Intermittent fasting (IF) is a method of eating that cycles between periods of fasting and eating. There are a few ways to do intermittent fasting. These include the 5:2 diet, the “eat-stop-eat” method (24-hour fast), alternate-day fasting, the warrior diet, and spontaneous meal skipping. Other methods like 14:10 and 16:8 involve practicing IF daily.
Daily IF is an eating pattern where you restrict foods and sweetened beverages for uninterrupted periods every day and then eat only during the remaining hours.
By helping you eat fewer meals IF can lead to an automatic reduction in calorie consumption. The theory behind intermittent fasting is that depriving yourself of calories for extended periods of time forces the body to exhaust its glucose stores and start burning fat for energy. This encourages weight loss. Additionally, intermittent fasting changes hormone levels to facilitate weight loss. For example, your body increases growth hormone secretion that can induce and accelerate metabolism. The release of the fat-burning hormone called norepinephrine (noradrenaline) is also increased.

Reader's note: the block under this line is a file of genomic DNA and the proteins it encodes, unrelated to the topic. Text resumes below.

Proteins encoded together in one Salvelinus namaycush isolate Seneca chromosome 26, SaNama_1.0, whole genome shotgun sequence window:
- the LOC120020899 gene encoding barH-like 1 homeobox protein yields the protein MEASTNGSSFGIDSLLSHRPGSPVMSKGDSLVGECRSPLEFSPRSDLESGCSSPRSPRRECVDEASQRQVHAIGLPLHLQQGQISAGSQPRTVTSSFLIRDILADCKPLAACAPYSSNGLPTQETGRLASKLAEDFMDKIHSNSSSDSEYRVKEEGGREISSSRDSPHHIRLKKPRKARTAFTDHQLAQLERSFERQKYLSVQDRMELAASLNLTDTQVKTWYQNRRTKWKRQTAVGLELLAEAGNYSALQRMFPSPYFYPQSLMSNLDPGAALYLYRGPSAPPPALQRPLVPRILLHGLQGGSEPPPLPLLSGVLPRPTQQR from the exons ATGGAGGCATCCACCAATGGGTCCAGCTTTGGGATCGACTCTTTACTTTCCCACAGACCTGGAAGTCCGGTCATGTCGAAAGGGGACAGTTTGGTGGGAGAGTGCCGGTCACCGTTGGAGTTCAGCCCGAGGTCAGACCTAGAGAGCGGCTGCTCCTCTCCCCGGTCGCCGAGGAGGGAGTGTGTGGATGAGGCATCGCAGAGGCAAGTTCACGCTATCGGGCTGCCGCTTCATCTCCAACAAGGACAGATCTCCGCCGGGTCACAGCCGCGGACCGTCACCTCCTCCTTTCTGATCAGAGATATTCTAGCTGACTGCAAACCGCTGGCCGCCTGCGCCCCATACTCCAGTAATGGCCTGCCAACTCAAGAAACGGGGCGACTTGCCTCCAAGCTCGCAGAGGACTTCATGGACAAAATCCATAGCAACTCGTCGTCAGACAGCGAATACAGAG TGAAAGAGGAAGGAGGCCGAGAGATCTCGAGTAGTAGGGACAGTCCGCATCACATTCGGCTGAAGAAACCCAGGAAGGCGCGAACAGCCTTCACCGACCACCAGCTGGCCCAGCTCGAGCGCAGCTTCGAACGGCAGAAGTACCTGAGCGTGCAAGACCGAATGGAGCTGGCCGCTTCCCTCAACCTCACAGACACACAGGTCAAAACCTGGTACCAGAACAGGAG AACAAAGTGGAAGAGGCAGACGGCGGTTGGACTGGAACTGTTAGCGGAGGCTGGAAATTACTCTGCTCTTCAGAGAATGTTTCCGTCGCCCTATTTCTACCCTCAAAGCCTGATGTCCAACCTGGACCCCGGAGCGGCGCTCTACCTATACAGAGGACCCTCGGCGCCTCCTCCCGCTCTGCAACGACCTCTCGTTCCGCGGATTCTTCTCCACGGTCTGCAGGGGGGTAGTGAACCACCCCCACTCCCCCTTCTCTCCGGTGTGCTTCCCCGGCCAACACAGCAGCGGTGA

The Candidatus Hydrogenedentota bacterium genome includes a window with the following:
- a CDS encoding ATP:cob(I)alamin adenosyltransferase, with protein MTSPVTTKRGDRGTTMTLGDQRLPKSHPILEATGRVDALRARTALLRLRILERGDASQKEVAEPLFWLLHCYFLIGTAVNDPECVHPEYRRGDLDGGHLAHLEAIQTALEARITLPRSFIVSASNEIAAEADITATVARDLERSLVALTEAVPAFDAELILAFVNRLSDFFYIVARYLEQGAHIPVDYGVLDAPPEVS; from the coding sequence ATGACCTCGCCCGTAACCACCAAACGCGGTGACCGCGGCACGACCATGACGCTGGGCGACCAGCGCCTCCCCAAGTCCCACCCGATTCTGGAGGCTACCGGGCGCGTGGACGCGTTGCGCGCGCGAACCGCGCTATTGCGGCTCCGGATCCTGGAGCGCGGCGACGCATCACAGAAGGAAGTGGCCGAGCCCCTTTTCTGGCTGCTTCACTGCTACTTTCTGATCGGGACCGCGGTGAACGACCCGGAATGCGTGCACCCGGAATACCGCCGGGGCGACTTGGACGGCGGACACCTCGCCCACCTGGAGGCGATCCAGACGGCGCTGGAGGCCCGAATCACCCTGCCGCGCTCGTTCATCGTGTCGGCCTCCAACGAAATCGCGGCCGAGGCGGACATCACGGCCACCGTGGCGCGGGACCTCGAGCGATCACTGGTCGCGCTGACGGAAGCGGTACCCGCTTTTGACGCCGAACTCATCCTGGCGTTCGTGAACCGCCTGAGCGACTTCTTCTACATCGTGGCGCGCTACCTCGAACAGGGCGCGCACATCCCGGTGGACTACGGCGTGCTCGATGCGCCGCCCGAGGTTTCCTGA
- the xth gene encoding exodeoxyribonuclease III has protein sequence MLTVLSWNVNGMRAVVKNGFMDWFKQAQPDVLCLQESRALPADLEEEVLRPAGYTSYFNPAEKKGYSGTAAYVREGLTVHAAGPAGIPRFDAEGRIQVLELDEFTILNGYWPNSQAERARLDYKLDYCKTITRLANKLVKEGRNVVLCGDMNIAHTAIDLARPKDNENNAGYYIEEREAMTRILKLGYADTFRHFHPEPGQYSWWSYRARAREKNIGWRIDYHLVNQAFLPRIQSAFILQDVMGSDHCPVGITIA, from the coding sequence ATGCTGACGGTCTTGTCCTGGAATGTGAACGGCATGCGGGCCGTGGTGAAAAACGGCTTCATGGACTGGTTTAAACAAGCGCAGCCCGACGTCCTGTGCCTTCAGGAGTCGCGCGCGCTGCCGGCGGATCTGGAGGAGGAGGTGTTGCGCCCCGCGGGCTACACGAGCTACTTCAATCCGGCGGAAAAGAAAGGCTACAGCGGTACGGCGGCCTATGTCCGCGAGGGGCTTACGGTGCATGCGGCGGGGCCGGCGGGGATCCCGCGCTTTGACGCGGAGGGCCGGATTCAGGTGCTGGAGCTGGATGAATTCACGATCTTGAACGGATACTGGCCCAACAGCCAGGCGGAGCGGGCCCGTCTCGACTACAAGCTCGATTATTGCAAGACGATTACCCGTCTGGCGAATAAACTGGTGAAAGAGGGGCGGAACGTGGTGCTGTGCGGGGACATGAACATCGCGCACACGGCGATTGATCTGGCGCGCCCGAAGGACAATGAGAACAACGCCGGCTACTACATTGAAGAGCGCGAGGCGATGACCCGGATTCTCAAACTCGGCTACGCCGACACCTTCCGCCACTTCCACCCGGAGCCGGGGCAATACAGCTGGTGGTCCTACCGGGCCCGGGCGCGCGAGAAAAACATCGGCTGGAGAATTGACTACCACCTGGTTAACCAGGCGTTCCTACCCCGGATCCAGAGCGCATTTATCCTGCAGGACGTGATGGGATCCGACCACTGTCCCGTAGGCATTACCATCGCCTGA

So, IF aids weight loss in two ways: limits calorie intake and boosts metabolism.
Weight loss is the most common reason for people to try IF. However, the effect of IF is not only limited to weight loss. IF might also improve your overall health. A break from eating and digestion gives the body a chance to heal and repair itself. When you fast, changes happen in your body on the cellular and molecular level. Your cells initiate important repair processes and change the expression of genes. Improved blood pressure, triglycerides and cholesterol levels, reduced inflammation, enhanced brain function, and reduced insulin resistance are among the health benefits associated with IF.
Intermittent fasting can be a sustainable, safe, and easy-to-follow way to lose weight and improve your health when practiced together with a nutritious diet and a healthy lifestyle.